I think there is something different between pursuing someone just because he or she is higher up the social hierarchy, and pursuing someone because of the other qualities you mentioned.

      I agree. Intent is key – what is it you hope to gain, and what do you give in return? Some people are just born users.

  • Ramble

    (cont. from previous comment)

    Let’s take a hypothetical* example: Let’s say we have a girl, Stacy, who was alone, and lonely, for a long time. Finally, she meets a really nice guy through online dating. She thinks that he is nice, kind, unselfish, intelligent and patient. He also has a good job with good prospects for the future.

    He is also Asian (she does not find Asian men attractive) and somewhat short (though, taller than she is).

    She kind of hates herself for not being more attracted to this really good man. She is only 26 and she is thinking of (attempting) Trading Up.

    Yes, or no: Should she attempt to Trade Up?

    .
    .
    .

    * Not Hypothetical

    • http://www.hookingupsmart.com Susan Walsh

      @Ramble

      I don’t think your hypothetical describes a trading up situation, unless she is already in a serious relationship with this man. If she is, I hope she’s been honest with him about not being attracted. It’s unfair, even a form of theft, for her to waste his time and expose him to emotional hurt if she pretends to find him sexy when she does not. He deserves the opportunity to find a woman who really does want to worship his cock.

      In any case, we can’t hate ourselves for not being physically attracted to people. There are good reasons why we are drawn to some people and not others. She should stay on the market until she finds a man of good character who does it for her.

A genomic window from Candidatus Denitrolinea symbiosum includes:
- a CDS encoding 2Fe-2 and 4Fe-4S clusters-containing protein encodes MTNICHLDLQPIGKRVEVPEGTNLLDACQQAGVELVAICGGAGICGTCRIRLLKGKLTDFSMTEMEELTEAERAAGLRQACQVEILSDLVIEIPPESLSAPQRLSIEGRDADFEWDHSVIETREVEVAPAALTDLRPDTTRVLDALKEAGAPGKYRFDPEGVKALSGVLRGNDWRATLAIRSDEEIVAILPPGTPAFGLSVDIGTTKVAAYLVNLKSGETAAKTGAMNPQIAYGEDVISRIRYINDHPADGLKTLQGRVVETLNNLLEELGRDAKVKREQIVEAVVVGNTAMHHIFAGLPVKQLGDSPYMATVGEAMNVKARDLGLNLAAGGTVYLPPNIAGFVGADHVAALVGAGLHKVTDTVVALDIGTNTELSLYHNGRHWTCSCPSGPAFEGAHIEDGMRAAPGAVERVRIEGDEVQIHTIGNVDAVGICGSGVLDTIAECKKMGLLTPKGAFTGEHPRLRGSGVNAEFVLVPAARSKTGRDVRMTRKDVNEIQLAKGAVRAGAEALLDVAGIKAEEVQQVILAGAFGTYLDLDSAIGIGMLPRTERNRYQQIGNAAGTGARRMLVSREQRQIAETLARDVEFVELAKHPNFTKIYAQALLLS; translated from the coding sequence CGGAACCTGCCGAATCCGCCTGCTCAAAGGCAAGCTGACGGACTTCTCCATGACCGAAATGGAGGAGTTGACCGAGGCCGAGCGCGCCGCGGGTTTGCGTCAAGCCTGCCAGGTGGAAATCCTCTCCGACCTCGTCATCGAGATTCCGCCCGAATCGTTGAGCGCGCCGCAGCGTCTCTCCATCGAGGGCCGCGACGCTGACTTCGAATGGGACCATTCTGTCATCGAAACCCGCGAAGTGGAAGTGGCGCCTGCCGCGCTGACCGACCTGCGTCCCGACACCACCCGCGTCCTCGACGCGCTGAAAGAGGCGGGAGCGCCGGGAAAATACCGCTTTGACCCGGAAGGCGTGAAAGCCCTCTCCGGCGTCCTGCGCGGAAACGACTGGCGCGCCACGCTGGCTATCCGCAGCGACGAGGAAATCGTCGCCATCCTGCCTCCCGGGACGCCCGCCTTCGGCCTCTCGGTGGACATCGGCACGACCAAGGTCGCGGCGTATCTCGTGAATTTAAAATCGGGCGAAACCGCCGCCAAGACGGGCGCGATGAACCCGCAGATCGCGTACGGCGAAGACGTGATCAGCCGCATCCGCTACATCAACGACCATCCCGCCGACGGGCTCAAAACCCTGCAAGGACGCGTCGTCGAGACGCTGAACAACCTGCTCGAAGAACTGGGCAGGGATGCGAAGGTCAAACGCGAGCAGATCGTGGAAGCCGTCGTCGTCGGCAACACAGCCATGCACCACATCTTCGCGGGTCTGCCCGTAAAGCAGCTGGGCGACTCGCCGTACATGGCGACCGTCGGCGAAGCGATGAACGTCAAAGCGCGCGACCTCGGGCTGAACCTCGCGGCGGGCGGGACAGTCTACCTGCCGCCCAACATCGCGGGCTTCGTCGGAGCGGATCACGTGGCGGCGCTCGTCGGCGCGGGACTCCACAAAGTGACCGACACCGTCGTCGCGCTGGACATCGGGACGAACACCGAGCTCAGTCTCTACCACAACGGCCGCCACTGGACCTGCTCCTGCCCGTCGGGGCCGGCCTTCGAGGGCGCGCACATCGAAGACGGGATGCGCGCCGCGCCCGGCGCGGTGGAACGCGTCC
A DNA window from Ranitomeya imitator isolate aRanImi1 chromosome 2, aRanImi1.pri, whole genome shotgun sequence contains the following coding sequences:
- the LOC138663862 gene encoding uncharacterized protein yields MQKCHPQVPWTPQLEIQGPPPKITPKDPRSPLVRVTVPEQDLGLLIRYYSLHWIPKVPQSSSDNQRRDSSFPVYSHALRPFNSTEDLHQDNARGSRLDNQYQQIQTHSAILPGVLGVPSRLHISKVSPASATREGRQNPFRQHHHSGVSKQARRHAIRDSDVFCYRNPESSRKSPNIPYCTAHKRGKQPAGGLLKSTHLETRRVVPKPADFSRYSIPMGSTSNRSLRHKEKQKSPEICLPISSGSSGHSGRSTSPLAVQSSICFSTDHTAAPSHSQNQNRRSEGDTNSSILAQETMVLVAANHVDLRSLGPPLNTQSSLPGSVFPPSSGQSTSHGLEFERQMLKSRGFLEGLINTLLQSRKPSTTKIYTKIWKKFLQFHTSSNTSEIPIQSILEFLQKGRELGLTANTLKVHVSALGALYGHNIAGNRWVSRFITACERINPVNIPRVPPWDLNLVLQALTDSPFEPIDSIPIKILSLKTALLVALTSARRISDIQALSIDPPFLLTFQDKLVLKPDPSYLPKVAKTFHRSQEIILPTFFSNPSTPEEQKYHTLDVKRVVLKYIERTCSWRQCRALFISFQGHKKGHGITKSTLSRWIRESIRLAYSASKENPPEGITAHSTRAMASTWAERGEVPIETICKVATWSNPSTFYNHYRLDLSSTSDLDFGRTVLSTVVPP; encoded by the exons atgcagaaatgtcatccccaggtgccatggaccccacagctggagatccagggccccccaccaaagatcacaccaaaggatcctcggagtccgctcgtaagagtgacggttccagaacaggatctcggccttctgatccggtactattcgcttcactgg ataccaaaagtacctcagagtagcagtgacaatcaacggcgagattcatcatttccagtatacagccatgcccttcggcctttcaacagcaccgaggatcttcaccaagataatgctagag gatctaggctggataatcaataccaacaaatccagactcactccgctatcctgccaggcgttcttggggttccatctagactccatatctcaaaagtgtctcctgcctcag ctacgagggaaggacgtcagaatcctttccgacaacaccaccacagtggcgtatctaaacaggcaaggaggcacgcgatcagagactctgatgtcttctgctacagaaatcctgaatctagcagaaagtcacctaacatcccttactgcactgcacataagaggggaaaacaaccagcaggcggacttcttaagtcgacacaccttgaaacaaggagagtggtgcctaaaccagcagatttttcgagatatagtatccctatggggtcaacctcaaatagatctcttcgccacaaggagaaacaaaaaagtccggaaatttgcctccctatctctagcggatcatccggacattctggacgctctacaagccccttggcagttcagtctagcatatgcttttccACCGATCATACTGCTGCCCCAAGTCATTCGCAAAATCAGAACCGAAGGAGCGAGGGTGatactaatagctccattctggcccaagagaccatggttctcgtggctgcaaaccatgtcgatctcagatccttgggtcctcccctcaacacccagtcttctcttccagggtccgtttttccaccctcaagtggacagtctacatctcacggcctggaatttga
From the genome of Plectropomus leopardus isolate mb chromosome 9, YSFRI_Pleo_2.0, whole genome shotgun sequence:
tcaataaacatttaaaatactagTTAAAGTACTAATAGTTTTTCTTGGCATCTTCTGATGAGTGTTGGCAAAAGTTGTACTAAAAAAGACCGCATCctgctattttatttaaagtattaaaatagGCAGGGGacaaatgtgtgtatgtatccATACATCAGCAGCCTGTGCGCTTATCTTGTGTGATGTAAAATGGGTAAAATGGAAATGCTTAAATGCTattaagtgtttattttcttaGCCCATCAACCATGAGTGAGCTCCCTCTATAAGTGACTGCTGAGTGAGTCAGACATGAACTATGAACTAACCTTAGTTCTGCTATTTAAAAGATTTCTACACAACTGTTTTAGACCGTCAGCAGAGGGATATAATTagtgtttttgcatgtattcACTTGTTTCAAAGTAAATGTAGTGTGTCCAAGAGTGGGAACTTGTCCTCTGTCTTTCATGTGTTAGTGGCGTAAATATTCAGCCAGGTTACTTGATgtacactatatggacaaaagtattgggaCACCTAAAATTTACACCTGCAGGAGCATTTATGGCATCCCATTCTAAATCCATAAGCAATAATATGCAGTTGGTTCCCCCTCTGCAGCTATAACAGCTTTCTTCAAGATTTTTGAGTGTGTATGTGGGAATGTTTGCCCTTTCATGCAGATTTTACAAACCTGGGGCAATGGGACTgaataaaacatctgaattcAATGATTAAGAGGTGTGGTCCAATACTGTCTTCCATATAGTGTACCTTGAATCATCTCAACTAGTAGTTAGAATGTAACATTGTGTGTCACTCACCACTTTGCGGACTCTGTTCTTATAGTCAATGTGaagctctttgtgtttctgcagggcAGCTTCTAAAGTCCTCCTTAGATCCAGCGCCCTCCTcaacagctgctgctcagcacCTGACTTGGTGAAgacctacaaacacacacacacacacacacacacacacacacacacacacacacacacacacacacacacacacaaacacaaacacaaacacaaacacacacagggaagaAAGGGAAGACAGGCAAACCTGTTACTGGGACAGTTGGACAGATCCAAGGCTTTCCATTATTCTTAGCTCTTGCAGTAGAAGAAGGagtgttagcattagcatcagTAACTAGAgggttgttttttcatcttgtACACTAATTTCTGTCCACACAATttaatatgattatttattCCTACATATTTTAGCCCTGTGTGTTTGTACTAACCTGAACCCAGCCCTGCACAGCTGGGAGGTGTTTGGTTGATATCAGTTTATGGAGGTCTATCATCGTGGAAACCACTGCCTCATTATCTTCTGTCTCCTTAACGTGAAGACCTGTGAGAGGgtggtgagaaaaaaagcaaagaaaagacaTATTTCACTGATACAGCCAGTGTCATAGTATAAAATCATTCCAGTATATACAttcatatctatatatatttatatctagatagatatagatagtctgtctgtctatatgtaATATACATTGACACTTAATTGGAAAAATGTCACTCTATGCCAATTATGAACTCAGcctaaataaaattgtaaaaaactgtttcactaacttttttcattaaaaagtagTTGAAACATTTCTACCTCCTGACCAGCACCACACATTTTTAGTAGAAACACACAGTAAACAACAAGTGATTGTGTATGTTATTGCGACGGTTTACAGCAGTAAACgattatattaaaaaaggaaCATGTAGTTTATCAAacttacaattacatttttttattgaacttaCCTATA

• Erik L

    “A related idea is being so picky that no one ever measures up, because you’re convinced that you belong in a higher echelon than the one you currently inhabit. ”

    Sounds like narcissistic personality disorder

    • http://www.hookingupsmart.com Susan Walsh

      Sounds like narcissistic personality disorder

      Yes, and we’re in the middle of an epidemic.

  • Erik L

    @Susan:

    “or stay with a mate who has gone all Blue Valentine on them”

    Can you summarize for me what you think the guy did wrong in that movie? I’m not saying it wasn’t his fault but I have heard different opinions, and you seem to be using “Blue Valentine” as a shorthand for something

    • http://www.hookingupsmart.com Susan Walsh

      @Erik

      Ryan Gosling’s character in Blue Valentine had a good heart, and a lot of love to give. He was obviously deeply attached to his wife and her child (by another man – he married her pregnant). He was sweet and charming in the flashback they show of the two of them on a date.

      Fast forward a few years and the guy awakes in the morning in his Barcolounger with a bad hangover. Despite his being responsible for child care. He has little motivation to work or be productive in any way, and when he gets a painting job, he begins it with an open beer at 8 am. She works a steady job and is clearly the primary breadwinner.

      Worst of all, he has no self-awareness. The sex scenes in the hotel room (that bizarre “outer space” theme room) are some of the most painful I’ve ever seen because he is oblivious to his wife’s profound disgust.

      Instead of working hard to provide for his family or even himself, which would afford him self-respect, he becomes a stagnant, lazy drunk. Not surprisingly, his looks deteriorate a lot as well, which doesn’t help.

  • Ramble

    One of my closest friends, a woman who was in my wedding, stopped talking to me one day 25 years ago and I’ve never learned why. I had vivid dreams about her for ten years.

    You must be friends with some of her friends. You were never able to find out why?

    • http://www.hookingupsmart.com Susan Walsh

      @Ramble

      You must be friends with some of her friends. You were never able to find out why?